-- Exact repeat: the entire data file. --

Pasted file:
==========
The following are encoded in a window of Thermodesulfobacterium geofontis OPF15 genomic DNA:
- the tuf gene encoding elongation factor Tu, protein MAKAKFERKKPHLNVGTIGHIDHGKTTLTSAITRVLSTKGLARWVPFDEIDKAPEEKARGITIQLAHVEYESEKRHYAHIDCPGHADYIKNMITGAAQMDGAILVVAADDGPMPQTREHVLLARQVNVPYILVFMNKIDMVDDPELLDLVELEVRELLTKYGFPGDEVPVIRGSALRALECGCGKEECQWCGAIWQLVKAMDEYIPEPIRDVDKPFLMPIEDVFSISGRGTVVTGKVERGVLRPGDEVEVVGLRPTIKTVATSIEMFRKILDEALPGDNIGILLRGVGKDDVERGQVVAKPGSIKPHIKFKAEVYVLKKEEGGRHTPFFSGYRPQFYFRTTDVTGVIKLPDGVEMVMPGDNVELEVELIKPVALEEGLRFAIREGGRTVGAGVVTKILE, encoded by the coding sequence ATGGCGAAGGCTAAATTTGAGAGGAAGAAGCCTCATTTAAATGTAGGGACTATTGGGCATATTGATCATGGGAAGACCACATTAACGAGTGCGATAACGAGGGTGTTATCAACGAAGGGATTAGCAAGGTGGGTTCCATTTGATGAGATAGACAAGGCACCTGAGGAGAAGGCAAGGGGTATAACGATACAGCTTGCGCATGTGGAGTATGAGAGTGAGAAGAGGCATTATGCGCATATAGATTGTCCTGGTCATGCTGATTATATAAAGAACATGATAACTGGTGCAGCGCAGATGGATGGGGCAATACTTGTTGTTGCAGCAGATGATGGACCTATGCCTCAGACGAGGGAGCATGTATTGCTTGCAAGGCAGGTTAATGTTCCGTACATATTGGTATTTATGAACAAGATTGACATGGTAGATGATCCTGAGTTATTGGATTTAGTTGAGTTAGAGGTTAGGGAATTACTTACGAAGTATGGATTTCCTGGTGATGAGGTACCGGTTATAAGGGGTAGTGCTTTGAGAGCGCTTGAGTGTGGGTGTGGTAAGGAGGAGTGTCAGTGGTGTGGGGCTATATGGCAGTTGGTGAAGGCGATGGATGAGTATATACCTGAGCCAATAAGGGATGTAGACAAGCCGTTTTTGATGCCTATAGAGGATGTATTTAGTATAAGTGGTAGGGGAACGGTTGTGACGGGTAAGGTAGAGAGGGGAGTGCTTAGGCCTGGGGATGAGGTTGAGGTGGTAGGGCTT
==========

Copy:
The following are encoded in a window of Thermodesulfobacterium geofontis OPF15 genomic DNA:
- the tuf gene encoding elongation factor Tu, protein MAKAKFERKKPHLNVGTIGHIDHGKTTLTSAITRVLSTKGLARWVPFDEIDKAPEEKARGITIQLAHVEYESEKRHYAHIDCPGHADYIKNMITGAAQMDGAILVVAADDGPMPQTREHVLLARQVNVPYILVFMNKIDMVDDPELLDLVELEVRELLTKYGFPGDEVPVIRGSALRALECGCGKEECQWCGAIWQLVKAMDEYIPEPIRDVDKPFLMPIEDVFSISGRGTVVTGKVERGVLRPGDEVEVVGLRPTIKTVATSIEMFRKILDEALPGDNIGILLRGVGKDDVERGQVVAKPGSIKPHIKFKAEVYVLKKEEGGRHTPFFSGYRPQFYFRTTDVTGVIKLPDGVEMVMPGDNVELEVELIKPVALEEGLRFAIREGGRTVGAGVVTKILE, encoded by the coding sequence ATGGCGAAGGCTAAATTTGAGAGGAAGAAGCCTCATTTAAATGTAGGGACTATTGGGCATATTGATCATGGGAAGACCACATTAACGAGTGCGATAACGAGGGTGTTATCAACGAAGGGATTAGCAAGGTGGGTTCCATTTGATGAGATAGACAAGGCACCTGAGGAGAAGGCAAGGGGTATAACGATACAGCTTGCGCATGTGGAGTATGAGAGTGAGAAGAGGCATTATGCGCATATAGATTGTCCTGGTCATGCTGATTATATAAAGAACATGATAACTGGTGCAGCGCAGATGGATGGGGCAATACTTGTTGTTGCAGCAGATGATGGACCTATGCCTCAGACGAGGGAGCATGTATTGCTTGCAAGGCAGGTTAATGTTCCGTACATATTGGTATTTATGAACAAGATTGACATGGTAGATGATCCTGAGTTATTGGATTTAGTTGAGTTAGAGGTTAGGGAATTACTTACGAAGTATGGATTTCCTGGTGATGAGGTACCGGTTATAAGGGGTAGTGCTTTGAGAGCGCTTGAGTGTGGGTGTGGTAAGGAGGAGTGTCAGTGGTGTGGGGCTATATGGCAGTTGGTGAAGGCGATGGATGAGTATATACCTGAGCCAATAAGGGATGTAGACAAGCCGTTTTTGATGCCTATAGAGGATGTATTTAGTATAAGTGGTAGGGGAACGGTTGTGACGGGTAAGGTAGAGAGGGGAGTGCTTAGGCCTGGGGATGAGGTTGAGGTGGTAGGGCTT